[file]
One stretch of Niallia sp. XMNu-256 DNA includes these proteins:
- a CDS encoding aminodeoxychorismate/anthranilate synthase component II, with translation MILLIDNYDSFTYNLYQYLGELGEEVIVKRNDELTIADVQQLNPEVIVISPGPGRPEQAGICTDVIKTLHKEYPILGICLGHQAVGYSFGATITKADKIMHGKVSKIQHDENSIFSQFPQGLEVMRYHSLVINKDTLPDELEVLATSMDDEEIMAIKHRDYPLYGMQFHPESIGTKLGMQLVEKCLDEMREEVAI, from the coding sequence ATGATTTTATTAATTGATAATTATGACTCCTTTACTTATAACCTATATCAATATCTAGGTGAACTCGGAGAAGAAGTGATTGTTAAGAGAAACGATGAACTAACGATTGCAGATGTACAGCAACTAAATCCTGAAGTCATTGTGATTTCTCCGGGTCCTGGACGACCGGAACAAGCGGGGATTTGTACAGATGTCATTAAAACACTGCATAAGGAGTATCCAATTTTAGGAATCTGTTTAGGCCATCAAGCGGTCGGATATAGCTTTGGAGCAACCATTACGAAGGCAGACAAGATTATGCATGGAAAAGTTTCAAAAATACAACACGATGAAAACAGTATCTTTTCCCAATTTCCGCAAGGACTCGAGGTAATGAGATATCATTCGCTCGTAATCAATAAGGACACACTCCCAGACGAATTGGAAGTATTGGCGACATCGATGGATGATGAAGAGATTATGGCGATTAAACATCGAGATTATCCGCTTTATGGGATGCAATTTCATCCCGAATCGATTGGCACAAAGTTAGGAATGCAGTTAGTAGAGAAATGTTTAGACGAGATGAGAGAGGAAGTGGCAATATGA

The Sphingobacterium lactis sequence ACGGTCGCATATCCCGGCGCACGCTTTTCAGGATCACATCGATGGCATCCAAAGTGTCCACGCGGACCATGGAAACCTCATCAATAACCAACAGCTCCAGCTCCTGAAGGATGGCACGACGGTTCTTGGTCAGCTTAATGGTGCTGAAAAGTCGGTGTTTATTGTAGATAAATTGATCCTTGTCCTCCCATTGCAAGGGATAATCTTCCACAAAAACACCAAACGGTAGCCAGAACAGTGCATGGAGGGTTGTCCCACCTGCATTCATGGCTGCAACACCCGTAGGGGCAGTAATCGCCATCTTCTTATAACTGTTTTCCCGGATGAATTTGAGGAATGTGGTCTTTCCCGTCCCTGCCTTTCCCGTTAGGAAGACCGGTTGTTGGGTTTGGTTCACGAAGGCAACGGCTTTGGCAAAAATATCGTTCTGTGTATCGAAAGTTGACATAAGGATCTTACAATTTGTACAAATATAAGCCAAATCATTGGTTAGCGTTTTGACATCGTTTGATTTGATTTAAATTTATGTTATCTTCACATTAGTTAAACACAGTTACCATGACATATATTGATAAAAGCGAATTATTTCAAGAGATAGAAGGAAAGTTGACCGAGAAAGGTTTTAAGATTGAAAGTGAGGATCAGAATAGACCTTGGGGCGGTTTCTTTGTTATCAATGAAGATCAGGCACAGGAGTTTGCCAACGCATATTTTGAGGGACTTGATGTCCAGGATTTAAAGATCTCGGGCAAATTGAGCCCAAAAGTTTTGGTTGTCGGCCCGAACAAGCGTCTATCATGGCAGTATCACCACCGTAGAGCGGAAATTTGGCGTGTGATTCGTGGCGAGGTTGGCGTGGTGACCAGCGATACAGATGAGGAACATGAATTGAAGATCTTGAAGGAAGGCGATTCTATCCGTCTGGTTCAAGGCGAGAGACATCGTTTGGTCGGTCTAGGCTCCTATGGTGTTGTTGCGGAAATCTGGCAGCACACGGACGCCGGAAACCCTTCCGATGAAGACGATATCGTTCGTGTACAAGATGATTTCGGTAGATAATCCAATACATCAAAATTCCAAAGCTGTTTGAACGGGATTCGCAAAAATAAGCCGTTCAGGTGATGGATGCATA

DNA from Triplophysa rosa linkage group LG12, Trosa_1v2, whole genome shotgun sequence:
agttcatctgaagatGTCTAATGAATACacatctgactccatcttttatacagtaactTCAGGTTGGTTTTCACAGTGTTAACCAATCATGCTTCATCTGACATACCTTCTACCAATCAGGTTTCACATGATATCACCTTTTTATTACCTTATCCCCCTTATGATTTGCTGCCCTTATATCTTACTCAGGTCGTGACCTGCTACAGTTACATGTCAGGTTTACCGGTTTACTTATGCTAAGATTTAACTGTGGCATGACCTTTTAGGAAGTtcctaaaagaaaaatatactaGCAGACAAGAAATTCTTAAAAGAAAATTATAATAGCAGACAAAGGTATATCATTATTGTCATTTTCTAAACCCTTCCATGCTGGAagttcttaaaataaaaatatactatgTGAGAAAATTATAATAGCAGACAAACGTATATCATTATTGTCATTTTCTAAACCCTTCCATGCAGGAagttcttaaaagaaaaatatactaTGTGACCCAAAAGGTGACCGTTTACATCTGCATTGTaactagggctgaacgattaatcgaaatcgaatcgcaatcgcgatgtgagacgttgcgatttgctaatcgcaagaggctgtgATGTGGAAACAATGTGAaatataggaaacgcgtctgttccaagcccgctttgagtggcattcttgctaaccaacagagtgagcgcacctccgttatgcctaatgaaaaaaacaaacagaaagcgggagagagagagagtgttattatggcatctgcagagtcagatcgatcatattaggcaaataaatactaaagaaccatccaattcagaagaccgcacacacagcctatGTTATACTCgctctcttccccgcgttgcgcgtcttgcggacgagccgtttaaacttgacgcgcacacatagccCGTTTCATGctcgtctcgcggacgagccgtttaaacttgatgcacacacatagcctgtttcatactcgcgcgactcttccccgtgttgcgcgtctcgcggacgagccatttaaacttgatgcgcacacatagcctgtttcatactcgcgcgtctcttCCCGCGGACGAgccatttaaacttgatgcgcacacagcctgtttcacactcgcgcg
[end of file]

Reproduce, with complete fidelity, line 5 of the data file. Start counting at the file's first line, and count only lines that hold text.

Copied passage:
agttcatctgaagatGTCTAATGAATACacatctgactccatcttttatacagtaactTCAGGTTGGTTTTCACAGTGTTAACCAATCATGCTTCATCTGACATACCTTCTACCAATCAGGTTTCACATGATATCACCTTTTTATTACCTTATCCCCCTTATGATTTGCTGCCCTTATATCTTACTCAGGTCGTGACCTGCTACAGTTACATGTCAGGTTTACCGGTTTACTTATGCTAAGATTTAACTGTGGCATGACCTTTTAGGAAGTtcctaaaagaaaaatatactaGCAGACAAGAAATTCTTAAAAGAAAATTATAATAGCAGACAAAGGTATATCATTATTGTCATTTTCTAAACCCTTCCATGCTGGAagttcttaaaataaaaatatactatgTGAGAAAATTATAATAGCAGACAAACGTATATCATTATTGTCATTTTCTAAACCCTTCCATGCAGGAagttcttaaaagaaaaatatactaTGTGACCCAAAAGGTGACCGTTTACATCTGCATTGTaactagggctgaacgattaatcgaaatcgaatcgcaatcgcgatgtgagacgttgcgatttgctaatcgcaagaggctgtgATGTGGAAACAATGTGAaatataggaaacgcgtctgttccaagcccgctttgagtggcattcttgctaaccaacagagtgagcgcacctccgttatgcctaatgaaaaaaacaaacagaaagcgggagagagagagagtgttattatggcatctgcagagtcagatcgatcatattaggcaaataaatactaaagaaccatccaattcagaagaccgcacacacagcctatGTTATACTCgctctcttccccgcgttgcgcgtcttgcggacgagccgtttaaacttgacgcgcacacatagccCGTTTCATGctcgtctcgcggacgagccgtttaaacttgatgcacacacatagcctgtttcatactcgcgcgactcttccccgtgttgcgcgtctcgcggacgagccatttaaacttgatgcgcacacatagcctgtttcatactcgcgcgtctcttCCCGCGGACGAgccatttaaacttgatgcgcacacagcctgtttcacactcgcgcg